Our worship this morning is online only. It is the final Eastertide service of our Kingston Ecumenical Worship Partnership and highlights the wonderful hymns and music of the Resurrection, interspersed with scripture readings and prayers. We thank Michael Capon, Director of Music at St. James Anglican Church, and a whole host of choristers and musicians for producing this opportunity for us. The service will be available from 8 a.m. Sunday morning on Youtube at https://youtu.be/-N0XSCdKjGw
As per the most recent provincial ‘stay at home’ mandate, the Church Office will be closed for the month. Telephone messages will be retrieved once a morning Tuesday to Thursday. We thank you for your understanding, and extend with you our prayers for all struggling during this season, and the many who are at work in health care and other essential services.
An order of service is found below, followed by a reflection and prayer posted recently by the World Council of Churches …
May the God of hope fill you with all joy and peace in believing, so that you may abound in hope by the power of the Holy Spirit.
‘Hope springs eternal in the human breast’ was written in 1732 by the poet Alexander Pope. It captures the profound instinct that dark and difficult times will pass. To hope is to anticipate, even expect that better days will come. More recently, others have shared their wisdom on this theme. Take, for example, what Hellen Keller has said, ‘Hope sees the invisible, feels the intangible, and achieves the impossible.’ Zig Ziglar said, ‘If there is hope in the future, there is literally power in the present.’ Nelson Mandela’s words are also timely, ‘May your choices reflect your hopes, not your fears.’ Hope is a bridge that helps us to journey from the difficulties and depravities of the present to a future that looks not only different but better.
Consequently, when hope is lessened or even destroyed, our spirits are crushed. Little wonder that hope is one of the central tenets of the Christian faith! For followers of Jesus Christ, “hope” is more than being optimistic or having a positive outlook on life. It is that and more, for our hope is anchored in the resurrection of Christ from the dead. Our faith, therefore, leads us to affirm that what we hold to as hope enables us to see beyond the current calamities, even beyond the ‘sting’ of death and to maintain still that we are a ‘hope-filled’ Christian people.
In these times, Christian hope, though, also embraces other signs of hope which helps us keep hope alive during this pandemic. The flames of hope are ignited when we see scientists throughout the world, working together to create vaccines. Our hope in humanity is affirmed as we witness nations sharing knowledge and information to mitigate the pandemic, agreeing to quarantine and isolation to protect each other. Though there have been innumerable challenges and difficulties that have emerged since the start of the pandemic, there have also been many signs of hope that remind us that things will get better.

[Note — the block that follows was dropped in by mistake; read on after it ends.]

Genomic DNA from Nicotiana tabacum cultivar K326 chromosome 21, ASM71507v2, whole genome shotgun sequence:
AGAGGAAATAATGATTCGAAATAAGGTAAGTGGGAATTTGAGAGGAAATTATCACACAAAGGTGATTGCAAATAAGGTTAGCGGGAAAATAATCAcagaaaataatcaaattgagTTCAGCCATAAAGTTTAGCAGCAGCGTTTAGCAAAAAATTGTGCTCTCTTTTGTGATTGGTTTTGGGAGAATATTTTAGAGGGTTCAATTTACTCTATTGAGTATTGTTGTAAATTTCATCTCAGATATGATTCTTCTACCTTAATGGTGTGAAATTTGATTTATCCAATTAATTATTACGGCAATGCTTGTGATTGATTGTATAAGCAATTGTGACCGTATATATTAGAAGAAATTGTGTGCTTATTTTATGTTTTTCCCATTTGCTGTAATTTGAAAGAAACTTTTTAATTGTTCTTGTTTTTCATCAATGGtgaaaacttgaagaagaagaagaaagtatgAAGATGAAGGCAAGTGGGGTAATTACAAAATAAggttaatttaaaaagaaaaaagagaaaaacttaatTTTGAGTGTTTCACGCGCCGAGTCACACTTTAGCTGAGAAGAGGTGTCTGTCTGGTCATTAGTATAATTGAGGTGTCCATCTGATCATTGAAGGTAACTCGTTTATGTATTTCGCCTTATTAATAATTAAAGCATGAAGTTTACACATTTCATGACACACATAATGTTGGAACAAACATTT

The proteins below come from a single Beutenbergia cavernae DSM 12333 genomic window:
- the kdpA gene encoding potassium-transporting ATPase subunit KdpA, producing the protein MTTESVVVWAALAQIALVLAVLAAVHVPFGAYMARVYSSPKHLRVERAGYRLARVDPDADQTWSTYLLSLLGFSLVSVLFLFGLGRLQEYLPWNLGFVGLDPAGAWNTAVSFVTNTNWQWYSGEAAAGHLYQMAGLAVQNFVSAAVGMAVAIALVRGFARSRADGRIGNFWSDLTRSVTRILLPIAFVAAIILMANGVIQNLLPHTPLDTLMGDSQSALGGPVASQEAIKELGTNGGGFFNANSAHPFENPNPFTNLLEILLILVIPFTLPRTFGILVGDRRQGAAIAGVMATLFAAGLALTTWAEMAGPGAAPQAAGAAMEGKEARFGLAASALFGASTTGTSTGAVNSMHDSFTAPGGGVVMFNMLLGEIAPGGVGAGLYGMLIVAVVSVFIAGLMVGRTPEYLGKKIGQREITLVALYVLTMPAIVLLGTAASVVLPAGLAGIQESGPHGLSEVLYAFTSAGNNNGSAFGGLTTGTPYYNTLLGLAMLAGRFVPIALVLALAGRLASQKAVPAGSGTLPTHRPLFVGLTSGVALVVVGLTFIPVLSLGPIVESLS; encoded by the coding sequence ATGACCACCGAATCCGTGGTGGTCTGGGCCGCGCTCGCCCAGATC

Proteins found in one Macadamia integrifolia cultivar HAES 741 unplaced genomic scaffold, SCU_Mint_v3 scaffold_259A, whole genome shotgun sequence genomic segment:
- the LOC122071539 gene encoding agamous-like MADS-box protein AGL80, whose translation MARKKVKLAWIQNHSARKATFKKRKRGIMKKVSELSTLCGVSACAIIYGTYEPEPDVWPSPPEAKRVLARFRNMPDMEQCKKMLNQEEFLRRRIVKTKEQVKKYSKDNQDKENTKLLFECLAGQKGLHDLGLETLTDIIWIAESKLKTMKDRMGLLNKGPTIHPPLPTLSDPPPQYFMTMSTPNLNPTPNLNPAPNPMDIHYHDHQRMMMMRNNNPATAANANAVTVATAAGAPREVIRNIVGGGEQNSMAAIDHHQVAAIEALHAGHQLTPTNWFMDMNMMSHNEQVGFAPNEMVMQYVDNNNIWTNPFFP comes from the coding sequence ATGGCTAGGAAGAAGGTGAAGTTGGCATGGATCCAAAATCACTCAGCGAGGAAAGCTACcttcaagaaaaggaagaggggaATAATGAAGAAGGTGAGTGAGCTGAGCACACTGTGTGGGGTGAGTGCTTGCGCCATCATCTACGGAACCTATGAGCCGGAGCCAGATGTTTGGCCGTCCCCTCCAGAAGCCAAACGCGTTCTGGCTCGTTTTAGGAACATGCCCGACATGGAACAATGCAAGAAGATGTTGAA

During this week of prayer, in all the varied expressions of lament, concern, intercession and gratitude, there has been a thread of hope, a confidence that God is with us. Our God, who suffers with his people, will continue to bring hope and healing. Paul’s prayer is our prayer that God, the source of hope, will fill us with joy, peace, and hope because we trust him. A hope that is rooted in God, not in outward circumstances. Hope that is expressed in what we do and say. God’s people serving him, bringing hope where there is poverty and suffering. This is our active participation in God’s mission, the Missio Dei.
God of hope,
our hearts overflow with gratitude for your abiding presence during these exceedingly difficult and troubled times.
May the flames of hope remain aglow among individuals, families,
communities and nations during the pandemic.
May our trust in you be affirmed, especially as we continue to navigate each day
the challenges that have confronted us.
Let all that we are wait quietly before you, O God, knowing that our hope is in you.
By your Spirit, may we be grounded in the hope that is proclaimed in your word:
you are our rock and salvation, our fortress where we will not be shaken.
We pray in the name of One who, by his resurrection,
has given us the hope of life eternal, Jesus the Christ, Amen.